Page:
At RecognizeGood, it has and always will be our mission to share the GOOD in our community. In a time where our news feeds are refreshed more frequently than ever, we wanted to dig deeper and share the stories of our friends that are still out there on the front lines – the nonprofit staff and volunteers who don’t get weekends or holidays off, who cannot work from home and who still fearlessly take care of others.
BookSpring works to build early literacy, handing out books to kids who live in poverty all across Central Texas. With schools closing, BookSpring’s mission has become more important than ever. We wanted to check in and see how they were working to help kids continue their stream of learning and access to reading materials so we spoke with Executive Director Emily Cicchini recently.
Currently, BookSpring has a stream of nearly 50,000 kids that each receive three books a year. Their giving model for distributing books has always been an active face-to-face experience, something they can clearly no longer do – BookSpring sees these distributions as a social activity that enhances a child’s overall communication skills from talking and listening to reading and writing.
“We really needed to find a way to fulfill our commitments to thousands of kids who were expecting books before the end of the school year,” Emily told us. “We’re addressing this by pivoting to home delivery boxes.”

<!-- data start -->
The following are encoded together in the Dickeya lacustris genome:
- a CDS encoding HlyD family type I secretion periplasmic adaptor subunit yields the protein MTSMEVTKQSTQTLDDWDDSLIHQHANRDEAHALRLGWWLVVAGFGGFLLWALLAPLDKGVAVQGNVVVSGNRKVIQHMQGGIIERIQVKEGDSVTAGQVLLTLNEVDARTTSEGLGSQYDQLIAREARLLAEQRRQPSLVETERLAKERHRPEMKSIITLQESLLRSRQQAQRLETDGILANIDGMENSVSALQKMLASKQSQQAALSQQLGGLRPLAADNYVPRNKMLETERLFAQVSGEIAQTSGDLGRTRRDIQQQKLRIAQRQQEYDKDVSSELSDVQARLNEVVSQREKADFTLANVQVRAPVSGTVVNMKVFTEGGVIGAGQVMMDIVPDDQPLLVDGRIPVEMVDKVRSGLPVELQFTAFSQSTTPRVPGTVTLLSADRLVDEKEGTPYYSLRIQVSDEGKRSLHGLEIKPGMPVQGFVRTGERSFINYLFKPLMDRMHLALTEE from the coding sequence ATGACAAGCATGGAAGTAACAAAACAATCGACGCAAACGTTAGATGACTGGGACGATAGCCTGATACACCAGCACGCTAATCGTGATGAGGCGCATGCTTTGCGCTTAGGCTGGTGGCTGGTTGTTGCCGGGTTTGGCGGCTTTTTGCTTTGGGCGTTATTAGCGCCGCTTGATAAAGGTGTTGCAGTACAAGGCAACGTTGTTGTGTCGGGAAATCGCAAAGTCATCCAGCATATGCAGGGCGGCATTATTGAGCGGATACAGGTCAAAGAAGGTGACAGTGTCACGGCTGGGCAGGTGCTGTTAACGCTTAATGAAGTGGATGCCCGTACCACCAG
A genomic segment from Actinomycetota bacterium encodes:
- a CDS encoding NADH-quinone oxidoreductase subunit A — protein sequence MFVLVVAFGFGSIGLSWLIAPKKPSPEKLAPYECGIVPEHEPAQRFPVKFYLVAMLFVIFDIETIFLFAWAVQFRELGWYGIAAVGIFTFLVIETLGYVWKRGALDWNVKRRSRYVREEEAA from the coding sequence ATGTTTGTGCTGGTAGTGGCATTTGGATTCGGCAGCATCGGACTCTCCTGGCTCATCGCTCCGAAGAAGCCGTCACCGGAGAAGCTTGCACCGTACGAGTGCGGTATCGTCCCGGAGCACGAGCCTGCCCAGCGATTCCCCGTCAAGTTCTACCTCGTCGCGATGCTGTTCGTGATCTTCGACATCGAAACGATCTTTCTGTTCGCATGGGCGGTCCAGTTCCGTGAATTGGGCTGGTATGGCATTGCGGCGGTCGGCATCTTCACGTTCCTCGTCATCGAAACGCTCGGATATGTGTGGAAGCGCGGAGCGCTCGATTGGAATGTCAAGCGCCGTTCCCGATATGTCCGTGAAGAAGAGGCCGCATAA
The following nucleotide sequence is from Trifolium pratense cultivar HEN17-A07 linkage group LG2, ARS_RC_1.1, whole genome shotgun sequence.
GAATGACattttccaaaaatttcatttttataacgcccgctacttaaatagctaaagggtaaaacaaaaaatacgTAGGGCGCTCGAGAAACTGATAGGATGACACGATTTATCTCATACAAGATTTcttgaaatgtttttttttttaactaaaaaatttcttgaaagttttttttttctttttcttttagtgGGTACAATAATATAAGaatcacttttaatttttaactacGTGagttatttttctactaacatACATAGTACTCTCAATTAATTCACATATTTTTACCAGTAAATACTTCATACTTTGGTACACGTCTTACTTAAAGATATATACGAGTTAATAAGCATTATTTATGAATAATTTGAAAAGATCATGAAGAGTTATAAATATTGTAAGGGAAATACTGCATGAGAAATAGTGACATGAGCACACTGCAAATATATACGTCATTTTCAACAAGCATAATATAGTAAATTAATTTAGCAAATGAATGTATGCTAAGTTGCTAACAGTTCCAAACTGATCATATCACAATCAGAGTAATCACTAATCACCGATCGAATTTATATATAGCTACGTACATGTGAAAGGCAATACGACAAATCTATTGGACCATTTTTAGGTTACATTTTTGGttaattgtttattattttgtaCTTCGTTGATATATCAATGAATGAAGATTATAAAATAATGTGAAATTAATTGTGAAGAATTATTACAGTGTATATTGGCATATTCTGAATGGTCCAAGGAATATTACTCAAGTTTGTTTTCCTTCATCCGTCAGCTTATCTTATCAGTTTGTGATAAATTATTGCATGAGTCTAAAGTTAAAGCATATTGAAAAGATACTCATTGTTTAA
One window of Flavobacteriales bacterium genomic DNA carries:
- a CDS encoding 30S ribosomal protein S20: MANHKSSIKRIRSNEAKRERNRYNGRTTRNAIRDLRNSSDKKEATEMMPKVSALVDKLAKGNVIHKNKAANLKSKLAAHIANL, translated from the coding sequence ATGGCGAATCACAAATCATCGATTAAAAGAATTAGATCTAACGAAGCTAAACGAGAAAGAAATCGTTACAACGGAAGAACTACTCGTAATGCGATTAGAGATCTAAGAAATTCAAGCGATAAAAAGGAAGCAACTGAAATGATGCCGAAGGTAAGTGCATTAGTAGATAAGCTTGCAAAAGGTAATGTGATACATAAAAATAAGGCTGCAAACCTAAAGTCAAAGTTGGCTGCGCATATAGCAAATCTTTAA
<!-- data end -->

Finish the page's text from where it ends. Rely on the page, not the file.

BookSpring has gone 100% virtual, with all employees working from home and the recent launch of ‘BookSpring Delivered.’ This program allows the organization to get books safely into the hands of the kids they serve, with a pledge that those who receive the books will read together as a family twice a day. They also have a list of recommendations to direct those they serve to free online books, as well as content in Spanish for ELL or bilingual families.
“The process has been creative and improvisational,” Emily says. “We propose ideas, debate, test, fail, revise, clarify, and try again. The staff has been totally amazing, to have come so far so fast with a viable plan!”
BookSpring’s board has worked hard to keep the whole staff feeling secure. Changes in grant restrictions made by the St. David’s Foundation and United Way for Greater Austin have allowed BookSpring to continue serving during this pandemic. You can help them continue their mission by following them on Facebook, Twitter, or donate in whatever capacity you can online so they may reach more kids in need.
For more GOOD reads, check out our other For Goodness’ Sake interviews on our blog!